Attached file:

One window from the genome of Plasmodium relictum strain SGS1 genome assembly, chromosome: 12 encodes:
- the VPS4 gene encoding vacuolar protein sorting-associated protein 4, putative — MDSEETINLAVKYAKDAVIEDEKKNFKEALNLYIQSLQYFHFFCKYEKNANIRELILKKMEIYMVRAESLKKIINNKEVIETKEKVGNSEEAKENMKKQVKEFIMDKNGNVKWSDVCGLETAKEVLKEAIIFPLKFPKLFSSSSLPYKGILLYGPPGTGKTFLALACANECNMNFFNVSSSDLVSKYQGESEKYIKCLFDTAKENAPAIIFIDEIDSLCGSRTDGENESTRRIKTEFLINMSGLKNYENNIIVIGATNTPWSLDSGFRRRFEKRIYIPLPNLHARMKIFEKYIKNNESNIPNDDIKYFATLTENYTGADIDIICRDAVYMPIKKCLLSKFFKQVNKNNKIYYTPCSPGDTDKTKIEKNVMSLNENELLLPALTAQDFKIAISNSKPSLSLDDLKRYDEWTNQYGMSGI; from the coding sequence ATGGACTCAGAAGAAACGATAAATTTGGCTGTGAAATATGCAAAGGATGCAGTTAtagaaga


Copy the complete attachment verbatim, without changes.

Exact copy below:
One window from the genome of Plasmodium relictum strain SGS1 genome assembly, chromosome: 12 encodes:
- the VPS4 gene encoding vacuolar protein sorting-associated protein 4, putative — MDSEETINLAVKYAKDAVIEDEKKNFKEALNLYIQSLQYFHFFCKYEKNANIRELILKKMEIYMVRAESLKKIINNKEVIETKEKVGNSEEAKENMKKQVKEFIMDKNGNVKWSDVCGLETAKEVLKEAIIFPLKFPKLFSSSSLPYKGILLYGPPGTGKTFLALACANECNMNFFNVSSSDLVSKYQGESEKYIKCLFDTAKENAPAIIFIDEIDSLCGSRTDGENESTRRIKTEFLINMSGLKNYENNIIVIGATNTPWSLDSGFRRRFEKRIYIPLPNLHARMKIFEKYIKNNESNIPNDDIKYFATLTENYTGADIDIICRDAVYMPIKKCLLSKFFKQVNKNNKIYYTPCSPGDTDKTKIEKNVMSLNENELLLPALTAQDFKIAISNSKPSLSLDDLKRYDEWTNQYGMSGI; from the coding sequence ATGGACTCAGAAGAAACGATAAATTTGGCTGTGAAATATGCAAAGGATGCAGTTAtagaaga